As an Emeryville property owner, you must be familiar with the fundamental disparities between renting to members of the military and other types of tenants. When renting to tenants who are members of the U.S. military, there are specific federal laws that impact the way a property owner can legally conduct business. Whether it’s working with tenants who break their lease or are temporarily absent for training, guaranteeing the property is sheltered, or collecting late rental payments. Before renting to military members, you must be aware of what the law says and how it may affect the landlord/tenant relationship. This can help you avoid violating your renter’s rights.
Breaking the Lease
Members of the U.S. military are guarded by the Servicemembers Civil Relief Act (SCRA), which intends to protect active military personnel and their families with certain financial and legal obligations. The Servicemembers Civil Relief Act (SCRA) applies to a variety of instances, like an active member of the military who is renting a house. According to this federal law, landlords are required to permit a tenant to break a lease without penalty if certain requirements are provided.
For instance, if military personnel receive orders of transfer (deploy or induction) more than 35 miles from the property, a discharge, or a loss of life, they can legally break their lease. While honoring a military tenant’s request to break their lease can be tough, by regulation, renters cannot be charged or their security or other deposits withheld for breaking a lease owing to transfers or other service-related scenarios.
Active military members are often required to undertake training in various places all over the country. Contingent upon which branch of the military they are connected with and where they have been stationed, these trainings can last as quick as two weeks or as long as a month or more. If a tenant informs you that they will be out for training, it is important to remember that even an extended absence is not grounds for eviction or other legal action. As long as the tenant intends to return to the property and continues to fulfill the lease terms, a landlord must do the same.
Securing the Property
In the event of a long absence, Emeryville property managers may be concerned about the security of their rental house. Vacant houses tend to attract a wide range of troubles, from vandals to break-ins and beyond. You can check on your property routinely to ensure that everything is clear if you are nearby. But imagine you are unable to do so. In that scenario, other options may help keep your property secure during your tenant’s absence, from security systems to appointing a property management company such as Real Property Management Pacific to look after your property for you.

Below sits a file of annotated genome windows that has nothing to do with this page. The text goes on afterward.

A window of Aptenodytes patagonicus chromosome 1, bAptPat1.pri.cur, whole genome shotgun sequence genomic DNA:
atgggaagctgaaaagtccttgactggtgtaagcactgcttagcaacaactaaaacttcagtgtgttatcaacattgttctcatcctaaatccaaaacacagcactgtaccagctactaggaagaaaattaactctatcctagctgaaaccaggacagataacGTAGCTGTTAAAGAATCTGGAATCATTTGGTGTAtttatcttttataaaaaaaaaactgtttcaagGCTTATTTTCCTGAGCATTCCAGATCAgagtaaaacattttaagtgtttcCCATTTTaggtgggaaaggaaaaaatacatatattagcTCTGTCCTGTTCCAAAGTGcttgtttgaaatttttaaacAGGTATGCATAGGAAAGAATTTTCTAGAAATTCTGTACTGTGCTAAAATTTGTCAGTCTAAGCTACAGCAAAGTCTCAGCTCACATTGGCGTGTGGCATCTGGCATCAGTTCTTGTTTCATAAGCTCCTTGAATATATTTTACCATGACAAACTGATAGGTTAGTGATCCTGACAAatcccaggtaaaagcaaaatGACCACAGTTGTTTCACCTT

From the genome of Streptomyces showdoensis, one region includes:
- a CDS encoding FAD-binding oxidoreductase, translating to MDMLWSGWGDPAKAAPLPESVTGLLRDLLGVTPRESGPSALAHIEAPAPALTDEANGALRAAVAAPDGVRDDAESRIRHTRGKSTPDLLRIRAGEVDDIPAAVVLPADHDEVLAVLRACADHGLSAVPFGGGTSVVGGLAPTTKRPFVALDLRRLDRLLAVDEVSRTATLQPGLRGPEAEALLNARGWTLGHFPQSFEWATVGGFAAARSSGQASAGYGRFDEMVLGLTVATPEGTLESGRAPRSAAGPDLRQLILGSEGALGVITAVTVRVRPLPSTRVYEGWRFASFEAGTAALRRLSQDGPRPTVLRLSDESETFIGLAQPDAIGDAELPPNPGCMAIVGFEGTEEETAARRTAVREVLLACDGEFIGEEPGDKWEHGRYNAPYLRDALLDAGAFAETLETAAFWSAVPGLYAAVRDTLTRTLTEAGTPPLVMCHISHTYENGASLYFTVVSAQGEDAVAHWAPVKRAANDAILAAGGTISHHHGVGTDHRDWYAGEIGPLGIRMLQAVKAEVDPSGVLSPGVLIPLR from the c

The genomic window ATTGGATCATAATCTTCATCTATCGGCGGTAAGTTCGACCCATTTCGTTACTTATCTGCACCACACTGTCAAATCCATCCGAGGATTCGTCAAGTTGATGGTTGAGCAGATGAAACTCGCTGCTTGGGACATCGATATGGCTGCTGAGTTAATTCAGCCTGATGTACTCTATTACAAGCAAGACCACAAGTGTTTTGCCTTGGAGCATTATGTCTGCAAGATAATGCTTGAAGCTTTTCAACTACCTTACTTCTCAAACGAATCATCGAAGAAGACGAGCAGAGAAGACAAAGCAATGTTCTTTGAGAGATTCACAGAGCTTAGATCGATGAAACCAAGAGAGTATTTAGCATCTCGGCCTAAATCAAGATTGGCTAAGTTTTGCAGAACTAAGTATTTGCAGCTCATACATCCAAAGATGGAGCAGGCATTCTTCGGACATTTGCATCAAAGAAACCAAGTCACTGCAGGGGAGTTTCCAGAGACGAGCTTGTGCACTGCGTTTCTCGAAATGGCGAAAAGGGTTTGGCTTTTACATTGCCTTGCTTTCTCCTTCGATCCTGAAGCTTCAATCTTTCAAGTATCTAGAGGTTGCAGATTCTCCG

Collecting Late Rental Payments
Another federal protection the law grants is the requirement to delay eviction proceedings for nonpayment of rent. If your tenant or one of their dependents is staying in the rental house during their active military service, and the rent is $3,851.03 per month or less, then the court should grant the tenant at least 90 days to deal with the problem. The SCRA does not restrict a landlord from serving an eviction notice but may restrict you from taking action against a servicemember tenant or their dependents.
Delayed Civil Court Actions
Ultimately, the SCRA enables active military members to request a stay on any civil court actions that may be filed against them. If you have a legal dispute with your military tenant, the law dictates that they may be eligible to delay that action while on active duty. What’s more, the standard statute of limitations does not operate while a military renter is on active duty. This can dramatically change the regular legal timelines for tenant/landlord disputes, so consider that if any issues lead to a court filing.
Renting to active military tenants necessitates both time and knowledge of the law. For many rental property owners who are ignorant of the law, there are numerous ways to find themselves in legal trouble. However, working with Real Property Management Pacific can be convenient. Our team of Emeryville property managers has experience leasing properties to military tenants and is aware of all relevant federal, state, and local laws. With our guidance, you can better protect your valuable investment and prevent legal complications for you and your tenant. Contact us today for more information.
We are pledged to the letter and spirit of U.S. policy for the achievement of equal housing opportunity throughout the Nation. See Equal Housing Opportunity Statement for more information.